Even Monsieur Conscience was silent.

The place was a dream, all pale purple and gray, wide windows framed by formless curtains that drifted across the whitewashed walls with every breeze, furniture that stood as pale ghosts with their wood bleached with age and smoothed with much use and then, and then, the scent of lavender, suffusing it all…

Roland took a deep, shuddering breath. Paradizo had assured him that the security cameras had been dealt with, that she needed only a man to pull the trigger, do not worry Monsieur Popil, it is a simple task that I could entrust to a child…

…a child.

Roland breathed in deeply, and continued on through the house of lavender dreams.


At the bottom of the stairs she was greeted by an indignant Beau, arms crossed, lips pressed into a petulant frown. "You're late."

"Maybe if I hadn't had to squint through graffiti—"

"Maybe if you didn't spend all your time looking into mirrors—"

"But then," Father interrupted, coming down the stairs behind Minerva, "she would have never seen your tribute to this grand morning."

Beau squeaked in delight and scampered up the stairs to meet Father in a hug. He was such a wonderful man, Father, always making the best of the worst for them, for her, she could see it that he suffered, in the bruising of his eyes, in the sagging of his smile, in the sallowing of his skin, but still, how he tried

Minerva lifted her eyes to his and smiled at Father: smiling not for the morning but for the dawn.


He came to the master suite: the bed was framed by those large windows and their formless curtains that moved and changed with the wind drifting in and drowning him with the scent of lavender. And there, there on bed, there it was, the Job…

He walked, crookedly, brokenly, from the doorway to the bedside. The Job. It. It plural… breathing, moving slow and soft beneath pale sheets, breathing, each smiling in a dream that would never end, it would never end for them, it would never end, they would never even know—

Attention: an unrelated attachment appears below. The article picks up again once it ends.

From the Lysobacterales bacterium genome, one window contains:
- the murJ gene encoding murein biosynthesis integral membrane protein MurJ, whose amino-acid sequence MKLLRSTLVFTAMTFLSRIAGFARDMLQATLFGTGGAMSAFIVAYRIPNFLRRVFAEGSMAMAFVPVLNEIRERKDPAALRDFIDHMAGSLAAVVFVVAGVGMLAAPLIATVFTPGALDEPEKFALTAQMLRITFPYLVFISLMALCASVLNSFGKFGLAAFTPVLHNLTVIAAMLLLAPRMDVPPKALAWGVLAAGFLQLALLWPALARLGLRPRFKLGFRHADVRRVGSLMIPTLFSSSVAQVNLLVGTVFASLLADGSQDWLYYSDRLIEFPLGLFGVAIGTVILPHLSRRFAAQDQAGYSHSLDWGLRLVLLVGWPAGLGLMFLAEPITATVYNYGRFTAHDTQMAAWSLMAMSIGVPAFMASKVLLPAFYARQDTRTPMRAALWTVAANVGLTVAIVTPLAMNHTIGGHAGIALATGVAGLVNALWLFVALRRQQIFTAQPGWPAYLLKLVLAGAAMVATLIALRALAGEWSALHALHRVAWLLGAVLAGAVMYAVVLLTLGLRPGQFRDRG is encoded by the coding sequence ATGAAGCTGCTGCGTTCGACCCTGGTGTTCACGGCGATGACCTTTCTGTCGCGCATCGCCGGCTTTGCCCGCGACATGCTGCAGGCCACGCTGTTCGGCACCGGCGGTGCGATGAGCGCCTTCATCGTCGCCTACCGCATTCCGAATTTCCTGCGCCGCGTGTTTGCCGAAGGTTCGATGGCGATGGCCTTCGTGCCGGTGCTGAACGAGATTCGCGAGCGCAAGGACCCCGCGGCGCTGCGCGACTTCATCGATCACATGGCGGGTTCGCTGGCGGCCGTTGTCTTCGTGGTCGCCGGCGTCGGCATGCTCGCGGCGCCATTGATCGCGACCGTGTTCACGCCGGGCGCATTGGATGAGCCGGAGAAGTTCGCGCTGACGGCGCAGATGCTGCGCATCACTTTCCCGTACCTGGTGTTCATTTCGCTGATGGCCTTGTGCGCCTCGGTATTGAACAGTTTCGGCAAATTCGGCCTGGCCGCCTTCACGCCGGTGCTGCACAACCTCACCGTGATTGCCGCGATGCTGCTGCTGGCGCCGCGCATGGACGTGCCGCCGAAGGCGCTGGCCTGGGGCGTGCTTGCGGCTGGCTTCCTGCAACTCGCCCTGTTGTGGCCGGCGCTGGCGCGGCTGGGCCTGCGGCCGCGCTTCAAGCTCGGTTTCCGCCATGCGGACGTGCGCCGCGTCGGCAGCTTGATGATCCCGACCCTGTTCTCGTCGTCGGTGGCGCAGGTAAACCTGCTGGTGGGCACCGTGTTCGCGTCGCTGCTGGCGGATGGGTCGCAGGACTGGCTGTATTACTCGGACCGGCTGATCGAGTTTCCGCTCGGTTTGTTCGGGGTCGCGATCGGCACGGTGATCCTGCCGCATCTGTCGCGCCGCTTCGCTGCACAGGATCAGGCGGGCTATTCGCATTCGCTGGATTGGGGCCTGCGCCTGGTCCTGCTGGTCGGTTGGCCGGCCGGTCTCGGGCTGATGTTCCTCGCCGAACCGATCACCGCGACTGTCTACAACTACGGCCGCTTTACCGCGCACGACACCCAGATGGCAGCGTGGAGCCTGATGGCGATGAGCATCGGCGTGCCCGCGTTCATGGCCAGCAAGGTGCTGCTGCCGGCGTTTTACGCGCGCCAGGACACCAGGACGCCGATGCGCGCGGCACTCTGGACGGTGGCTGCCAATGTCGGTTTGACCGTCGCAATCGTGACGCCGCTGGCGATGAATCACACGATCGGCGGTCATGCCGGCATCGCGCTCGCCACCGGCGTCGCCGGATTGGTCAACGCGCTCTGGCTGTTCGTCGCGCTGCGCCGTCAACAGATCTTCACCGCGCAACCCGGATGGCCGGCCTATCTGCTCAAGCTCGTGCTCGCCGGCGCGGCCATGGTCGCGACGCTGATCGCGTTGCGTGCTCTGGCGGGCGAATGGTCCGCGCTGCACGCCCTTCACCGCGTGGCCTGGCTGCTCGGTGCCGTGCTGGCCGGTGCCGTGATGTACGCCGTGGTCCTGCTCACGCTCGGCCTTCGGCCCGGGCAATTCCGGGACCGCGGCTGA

They.

They lay there, breathing, and he could only—

he could only

breathe.

The gun cocked, and he fired, two shots into the ceiling, plaster falling about him and onto the bed. The silencer stifled the sound of the shot, but not the crackle of breaking plaster. He watched as if from a distance as the couple stirred, eyes opening then widening with shock as they saw the man looming over their bed with a gun in his hand.

They did not scream, they did not stir: they only stared in silence, and beneath the sheets Roland could see hands twine and clutch.

"Get up," he said heavily, and when they did not, he repeated, louder, "LEVEZ-VOUS."

The female sat up, clutching at the sheets; the male followed suit. Their faces were not hard but steady, they were not afraid…

He moved to the window and ripped the curtains off with two intruding tearing sounds, speaking quickly. "You need to leave. Now. Leave, go to—Aix-en-Provence, or—Marseilles, just get away from here. You won't find mercy from the next, you need to leave—"

They sat up mutely. The room stank of lavender. They dressed hurriedly, drenched in the pale shadows of the room. They did not ask questions; they already knew who, what, why, they knew, and though this knowledge did not give them comfort they knew questioning it would not give them comfort, either…